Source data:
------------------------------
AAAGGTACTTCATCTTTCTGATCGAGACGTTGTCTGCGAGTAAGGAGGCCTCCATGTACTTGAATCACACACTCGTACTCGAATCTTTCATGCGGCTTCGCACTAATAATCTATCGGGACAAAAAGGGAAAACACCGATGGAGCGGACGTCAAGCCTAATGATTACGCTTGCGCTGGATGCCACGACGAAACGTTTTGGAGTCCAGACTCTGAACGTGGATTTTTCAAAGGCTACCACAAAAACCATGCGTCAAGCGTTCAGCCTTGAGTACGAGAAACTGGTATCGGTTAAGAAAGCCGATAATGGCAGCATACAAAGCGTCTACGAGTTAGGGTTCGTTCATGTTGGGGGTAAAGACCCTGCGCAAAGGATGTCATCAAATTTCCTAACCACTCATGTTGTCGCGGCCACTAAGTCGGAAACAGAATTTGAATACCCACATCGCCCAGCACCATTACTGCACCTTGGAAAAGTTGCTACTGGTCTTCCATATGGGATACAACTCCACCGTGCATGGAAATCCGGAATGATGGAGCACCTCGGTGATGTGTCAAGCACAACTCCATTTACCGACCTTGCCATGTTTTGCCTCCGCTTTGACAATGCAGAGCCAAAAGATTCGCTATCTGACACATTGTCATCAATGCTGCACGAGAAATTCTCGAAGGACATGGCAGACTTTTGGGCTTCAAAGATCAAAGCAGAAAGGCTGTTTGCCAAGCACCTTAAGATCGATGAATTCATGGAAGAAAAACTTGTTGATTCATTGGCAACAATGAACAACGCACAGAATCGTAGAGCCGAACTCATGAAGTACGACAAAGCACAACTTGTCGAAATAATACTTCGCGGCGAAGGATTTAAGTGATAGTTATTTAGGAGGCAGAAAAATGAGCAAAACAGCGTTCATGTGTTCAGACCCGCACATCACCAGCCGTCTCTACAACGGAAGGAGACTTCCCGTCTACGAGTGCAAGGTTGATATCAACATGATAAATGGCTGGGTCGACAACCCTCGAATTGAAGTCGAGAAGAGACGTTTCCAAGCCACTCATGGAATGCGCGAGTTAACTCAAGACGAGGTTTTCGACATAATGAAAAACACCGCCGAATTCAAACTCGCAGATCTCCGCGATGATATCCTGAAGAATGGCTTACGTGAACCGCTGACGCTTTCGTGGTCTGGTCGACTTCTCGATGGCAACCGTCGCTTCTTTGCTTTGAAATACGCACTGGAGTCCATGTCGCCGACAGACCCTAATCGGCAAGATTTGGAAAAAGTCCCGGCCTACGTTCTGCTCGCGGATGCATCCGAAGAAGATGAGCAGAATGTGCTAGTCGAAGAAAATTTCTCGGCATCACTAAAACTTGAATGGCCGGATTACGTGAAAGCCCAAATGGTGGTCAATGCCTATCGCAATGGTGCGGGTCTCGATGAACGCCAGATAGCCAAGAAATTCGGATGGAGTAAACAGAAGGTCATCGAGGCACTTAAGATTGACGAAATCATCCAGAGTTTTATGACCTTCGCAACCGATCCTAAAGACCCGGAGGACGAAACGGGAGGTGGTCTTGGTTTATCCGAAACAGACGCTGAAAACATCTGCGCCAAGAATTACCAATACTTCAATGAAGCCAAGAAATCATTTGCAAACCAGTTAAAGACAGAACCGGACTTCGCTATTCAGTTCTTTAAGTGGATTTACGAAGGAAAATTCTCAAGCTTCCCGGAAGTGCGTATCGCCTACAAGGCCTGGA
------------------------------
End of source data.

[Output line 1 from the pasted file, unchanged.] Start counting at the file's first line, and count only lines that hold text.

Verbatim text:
AAAGGTACTTCATCTTTCTGATCGAGACGTTGTCTGCGAGTAAGGAGGCCTCCATGTACTTGAATCACACACTCGTACTCGAATCTTTCATGCGGCTTCGCACTAATAATCTATCGGGACAAAAAGGGAAAACACCGATGGAGCGGACGTCAAGCCTAATGATTACGCTTGCGCTGGATGCCACGACGAAACGTTTTGGAGTCCAGACTCTGAACGTGGATTTTTCAAAGGCTACCACAAAAACCATGCGTCAAGCGTTCAGCCTTGAGTACGAGAAACTGGTATCGGTTAAGAAAGCCGATAATGGCAGCATACAAAGCGTCTACGAGTTAGGGTTCGTTCATGTTGGGGGTAAAGACCCTGCGCAAAGGATGTCATCAAATTTCCTAACCACTCATGTTGTCGCGGCCACTAAGTCGGAAACAGAATTTGAATACCCACATCGCCCAGCACCATTACTGCACCTTGGAAAAGTTGCTACTGGTCTTCCATATGGGATACAACTCCACCGTGCATGGAAATCCGGAATGATGGAGCACCTCGGTGATGTGTCAAGCACAACTCCATTTACCGACCTTGCCATGTTTTGCCTCCGCTTTGACAATGCAGAGCCAAAAGATTCGCTATCTGACACATTGTCATCAATGCTGCACGAGAAATTCTCGAAGGACATGGCAGACTTTTGGGCTTCAAAGATCAAAGCAGAAAGGCTGTTTGCCAAGCACCTTAAGATCGATGAATTCATGGAAGAAAAACTTGTTGATTCATTGGCAACAATGAACAACGCACAGAATCGTAGAGCCGAACTCATGAAGTACGACAAAGCACAACTTGTCGAAATAATACTTCGCGGCGAAGGATTTAAGTGATAGTTATTTAGGAGGCAGAAAAATGAGCAAAACAGCGTTCATGTGTTCAGACCCGCACATCACCAGCCGTCTCTACAACGGAAGGAGACTTCCCGTCTACGAGTGCAAGGTTGATATCAACATGATAAATGGCTGGGTCGACAACCCTCGAATTGAAGTCGAGAAGAGACGTTTCCAAGCCACTCATGGAATGCGCGAGTTAACTCAAGACGAGGTTTTCGACATAATGAAAAACACCGCCGAATTCAAACTCGCAGATCTCCGCGATGATATCCTGAAGAATGGCTTACGTGAACCGCTGACGCTTTCGTGGTCTGGTCGACTTCTCGATGGCAACCGTCGCTTCTTTGCTTTGAAATACGCACTGGAGTCCATGTCGCCGACAGACCCTAATCGGCAAGATTTGGAAAAAGTCCCGGCCTACGTTCTGCTCGCGGATGCATCCGAAGAAGATGAGCAGAATGTGCTAGTCGAAGAAAATTTCTCGGCATCACTAAAACTTGAATGGCCGGATTACGTGAAAGCCCAAATGGTGGTCAATGCCTATCGCAATGGTGCGGGTCTCGATGAACGCCAGATAGCCAAGAAATTCGGATGGAGTAAACAGAAGGTCATCGAGGCACTTAAGATTGACGAAATCATCCAGAGTTTTATGACCTTCGCAACCGATCCTAAAGACCCGGAGGACGAAACGGGAGGTGGTCTTGGTTTATCCGAAACAGACGCTGAAAACATCTGCGCCAAGAATTACCAATACTTCAATGAAGCCAAGAAATCATTTGCAAACCAGTTAAAGACAGAACCGGACTTCGCTATTCAGTTCTTTAAGTGGATTTACGAAGGAAAATTCTCAAGCTTCCCGGAAGTGCGTATCGCCTACAAGGCCTGGA